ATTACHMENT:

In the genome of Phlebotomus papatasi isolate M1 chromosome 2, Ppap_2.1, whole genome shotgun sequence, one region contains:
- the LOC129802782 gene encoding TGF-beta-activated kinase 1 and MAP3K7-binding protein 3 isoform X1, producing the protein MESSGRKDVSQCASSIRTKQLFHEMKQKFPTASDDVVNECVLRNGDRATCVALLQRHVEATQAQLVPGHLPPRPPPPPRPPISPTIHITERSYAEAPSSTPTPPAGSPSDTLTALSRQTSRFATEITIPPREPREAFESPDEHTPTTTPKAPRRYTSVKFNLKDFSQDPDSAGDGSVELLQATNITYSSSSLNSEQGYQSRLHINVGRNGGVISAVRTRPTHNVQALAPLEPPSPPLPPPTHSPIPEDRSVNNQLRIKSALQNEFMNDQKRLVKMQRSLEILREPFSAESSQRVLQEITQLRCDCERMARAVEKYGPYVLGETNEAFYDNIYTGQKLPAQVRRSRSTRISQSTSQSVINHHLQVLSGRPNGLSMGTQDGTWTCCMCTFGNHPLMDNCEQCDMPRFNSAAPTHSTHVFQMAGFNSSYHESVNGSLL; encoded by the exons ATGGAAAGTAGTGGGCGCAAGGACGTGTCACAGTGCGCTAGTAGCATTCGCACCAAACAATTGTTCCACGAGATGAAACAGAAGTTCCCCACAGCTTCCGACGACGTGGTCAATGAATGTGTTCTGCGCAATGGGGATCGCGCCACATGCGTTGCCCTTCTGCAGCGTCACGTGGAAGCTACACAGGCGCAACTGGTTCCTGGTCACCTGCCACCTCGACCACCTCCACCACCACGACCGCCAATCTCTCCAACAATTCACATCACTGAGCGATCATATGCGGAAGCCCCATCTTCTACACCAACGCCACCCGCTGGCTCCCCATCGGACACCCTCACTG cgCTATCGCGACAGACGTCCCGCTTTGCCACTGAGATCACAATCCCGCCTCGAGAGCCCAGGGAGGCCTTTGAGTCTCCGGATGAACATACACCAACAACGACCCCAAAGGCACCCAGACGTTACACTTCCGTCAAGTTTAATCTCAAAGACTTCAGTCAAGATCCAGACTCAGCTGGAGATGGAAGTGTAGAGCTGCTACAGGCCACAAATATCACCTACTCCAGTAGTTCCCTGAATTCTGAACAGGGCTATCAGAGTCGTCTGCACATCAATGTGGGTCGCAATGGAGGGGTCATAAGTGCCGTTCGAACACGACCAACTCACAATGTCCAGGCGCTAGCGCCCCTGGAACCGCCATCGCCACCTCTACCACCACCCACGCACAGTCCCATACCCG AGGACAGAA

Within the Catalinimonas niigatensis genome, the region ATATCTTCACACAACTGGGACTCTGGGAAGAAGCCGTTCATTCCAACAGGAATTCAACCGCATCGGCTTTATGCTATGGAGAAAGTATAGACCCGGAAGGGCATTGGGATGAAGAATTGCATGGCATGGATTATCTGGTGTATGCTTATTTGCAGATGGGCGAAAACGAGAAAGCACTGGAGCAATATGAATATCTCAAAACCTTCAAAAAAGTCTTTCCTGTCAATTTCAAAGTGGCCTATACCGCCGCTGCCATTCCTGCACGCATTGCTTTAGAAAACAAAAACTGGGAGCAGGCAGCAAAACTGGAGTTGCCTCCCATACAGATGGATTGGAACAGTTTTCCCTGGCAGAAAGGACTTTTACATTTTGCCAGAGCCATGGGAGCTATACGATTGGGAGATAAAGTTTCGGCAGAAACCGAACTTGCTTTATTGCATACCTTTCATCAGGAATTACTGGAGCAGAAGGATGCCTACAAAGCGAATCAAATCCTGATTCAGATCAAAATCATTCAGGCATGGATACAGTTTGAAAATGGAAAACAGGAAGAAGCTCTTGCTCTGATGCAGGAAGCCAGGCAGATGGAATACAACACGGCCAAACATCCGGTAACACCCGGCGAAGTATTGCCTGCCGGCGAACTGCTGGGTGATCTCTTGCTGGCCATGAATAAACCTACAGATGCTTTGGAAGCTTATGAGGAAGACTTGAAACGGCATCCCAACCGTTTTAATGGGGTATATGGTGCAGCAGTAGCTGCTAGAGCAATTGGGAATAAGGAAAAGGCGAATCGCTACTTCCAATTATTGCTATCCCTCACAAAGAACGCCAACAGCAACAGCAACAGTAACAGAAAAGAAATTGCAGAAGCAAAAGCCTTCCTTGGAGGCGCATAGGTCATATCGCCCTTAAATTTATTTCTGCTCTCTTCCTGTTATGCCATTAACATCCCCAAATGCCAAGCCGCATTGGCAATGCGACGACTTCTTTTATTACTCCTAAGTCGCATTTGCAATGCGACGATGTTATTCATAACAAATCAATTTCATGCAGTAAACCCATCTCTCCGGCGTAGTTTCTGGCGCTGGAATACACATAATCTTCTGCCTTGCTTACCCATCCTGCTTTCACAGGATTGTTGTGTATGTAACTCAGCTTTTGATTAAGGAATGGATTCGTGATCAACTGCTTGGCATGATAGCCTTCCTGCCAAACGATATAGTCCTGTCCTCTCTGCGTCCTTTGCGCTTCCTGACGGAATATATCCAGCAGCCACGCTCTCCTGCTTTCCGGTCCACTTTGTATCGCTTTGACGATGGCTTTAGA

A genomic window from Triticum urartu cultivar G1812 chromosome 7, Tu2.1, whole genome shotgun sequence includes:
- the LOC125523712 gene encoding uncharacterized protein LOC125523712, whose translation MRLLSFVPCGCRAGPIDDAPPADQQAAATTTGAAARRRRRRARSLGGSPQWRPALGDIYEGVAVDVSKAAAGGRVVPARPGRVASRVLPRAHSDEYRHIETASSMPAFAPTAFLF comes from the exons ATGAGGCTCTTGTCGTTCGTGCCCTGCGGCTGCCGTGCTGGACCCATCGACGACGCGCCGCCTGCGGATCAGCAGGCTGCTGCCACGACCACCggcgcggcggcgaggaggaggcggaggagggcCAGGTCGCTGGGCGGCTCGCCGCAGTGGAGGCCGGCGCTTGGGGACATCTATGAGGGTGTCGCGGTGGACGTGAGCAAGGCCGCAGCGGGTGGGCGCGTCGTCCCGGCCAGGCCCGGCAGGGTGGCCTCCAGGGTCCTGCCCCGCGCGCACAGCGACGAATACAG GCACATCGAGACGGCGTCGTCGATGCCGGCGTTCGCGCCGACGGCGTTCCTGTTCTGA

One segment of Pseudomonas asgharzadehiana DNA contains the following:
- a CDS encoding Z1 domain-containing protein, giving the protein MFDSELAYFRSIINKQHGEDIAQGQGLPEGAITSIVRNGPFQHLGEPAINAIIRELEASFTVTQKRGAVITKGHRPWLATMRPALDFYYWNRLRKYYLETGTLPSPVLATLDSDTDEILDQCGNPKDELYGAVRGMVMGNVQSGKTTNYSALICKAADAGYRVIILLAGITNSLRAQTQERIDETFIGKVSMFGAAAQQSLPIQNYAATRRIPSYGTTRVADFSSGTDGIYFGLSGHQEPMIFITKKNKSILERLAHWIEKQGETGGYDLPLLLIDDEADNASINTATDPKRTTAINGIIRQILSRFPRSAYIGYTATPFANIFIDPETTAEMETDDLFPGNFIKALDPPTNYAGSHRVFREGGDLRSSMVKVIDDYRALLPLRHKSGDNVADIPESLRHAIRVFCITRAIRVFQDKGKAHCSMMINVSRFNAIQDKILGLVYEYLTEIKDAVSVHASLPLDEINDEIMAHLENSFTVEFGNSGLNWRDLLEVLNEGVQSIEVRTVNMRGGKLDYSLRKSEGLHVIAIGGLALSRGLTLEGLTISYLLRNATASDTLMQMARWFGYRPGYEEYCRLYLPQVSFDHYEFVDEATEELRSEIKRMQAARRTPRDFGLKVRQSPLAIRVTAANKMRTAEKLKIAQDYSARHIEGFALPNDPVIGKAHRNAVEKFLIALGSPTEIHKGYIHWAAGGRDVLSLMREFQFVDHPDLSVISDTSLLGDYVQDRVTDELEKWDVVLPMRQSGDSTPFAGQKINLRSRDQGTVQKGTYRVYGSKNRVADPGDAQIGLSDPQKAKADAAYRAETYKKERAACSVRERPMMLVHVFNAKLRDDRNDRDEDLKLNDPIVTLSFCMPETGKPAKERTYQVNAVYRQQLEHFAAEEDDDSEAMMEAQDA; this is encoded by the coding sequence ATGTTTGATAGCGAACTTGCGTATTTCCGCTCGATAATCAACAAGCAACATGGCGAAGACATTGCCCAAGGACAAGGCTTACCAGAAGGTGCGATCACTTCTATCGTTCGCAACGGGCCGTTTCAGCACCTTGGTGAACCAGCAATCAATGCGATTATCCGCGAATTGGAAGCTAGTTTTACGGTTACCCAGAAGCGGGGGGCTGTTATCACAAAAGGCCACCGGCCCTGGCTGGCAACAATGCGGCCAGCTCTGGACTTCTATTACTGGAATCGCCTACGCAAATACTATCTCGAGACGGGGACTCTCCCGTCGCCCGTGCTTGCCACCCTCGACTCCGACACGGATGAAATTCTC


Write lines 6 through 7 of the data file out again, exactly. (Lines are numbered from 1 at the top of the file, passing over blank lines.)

One segment of Pseudomonas asgharzadehiana DNA contains the following:
- a CDS encoding Z1 domain-containing protein, giving the protein MFDSELAYFRSIINKQHGEDIAQGQGLPEGAITSIVRNGPFQHLGEPAINAIIRELEASFTVTQKRGAVITKGHRPWLATMRPALDFYYWNRLRKYYLETGTLPSPVLATLDSDTDEILDQCGNPKDELYGAVRGMVMGNVQSGKTTNYSALICKAADAGYRVIILLAGITNSLRAQTQERIDETFIGKVSMFGAAAQQSLPIQNYAATRRIPSYGTTRVADFSSGTDGIYFGLSGHQEPMIFITKKNKSILERLAHWIEKQGETGGYDLPLLLIDDEADNASINTATDPKRTTAINGIIRQILSRFPRSAYIGYTATPFANIFIDPETTAEMETDDLFPGNFIKALDPPTNYAGSHRVFREGGDLRSSMVKVIDDYRALLPLRHKSGDNVADIPESLRHAIRVFCITRAIRVFQDKGKAHCSMMINVSRFNAIQDKILGLVYEYLTEIKDAVSVHASLPLDEINDEIMAHLENSFTVEFGNSGLNWRDLLEVLNEGVQSIEVRTVNMRGGKLDYSLRKSEGLHVIAIGGLALSRGLTLEGLTISYLLRNATASDTLMQMARWFGYRPGYEEYCRLYLPQVSFDHYEFVDEATEELRSEIKRMQAARRTPRDFGLKVRQSPLAIRVTAANKMRTAEKLKIAQDYSARHIEGFALPNDPVIGKAHRNAVEKFLIALGSPTEIHKGYIHWAAGGRDVLSLMREFQFVDHPDLSVISDTSLLGDYVQDRVTDELEKWDVVLPMRQSGDSTPFAGQKINLRSRDQGTVQKGTYRVYGSKNRVADPGDAQIGLSDPQKAKADAAYRAETYKKERAACSVRERPMMLVHVFNAKLRDDRNDRDEDLKLNDPIVTLSFCMPETGKPAKERTYQVNAVYRQQLEHFAAEEDDDSEAMMEAQDA; this is encoded by the coding sequence ATGTTTGATAGCGAACTTGCGTATTTCCGCTCGATAATCAACAAGCAACATGGCGAAGACATTGCCCAAGGACAAGGCTTACCAGAAGGTGCGATCACTTCTATCGTTCGCAACGGGCCGTTTCAGCACCTTGGTGAACCAGCAATCAATGCGATTATCCGCGAATTGGAAGCTAGTTTTACGGTTACCCAGAAGCGGGGGGCTGTTATCACAAAAGGCCACCGGCCCTGGCTGGCAACAATGCGGCCAGCTCTGGACTTCTATTACTGGAATCGCCTACGCAAATACTATCTCGAGACGGGGACTCTCCCGTCGCCCGTGCTTGCCACCCTCGACTCCGACACGGATGAAATTCTC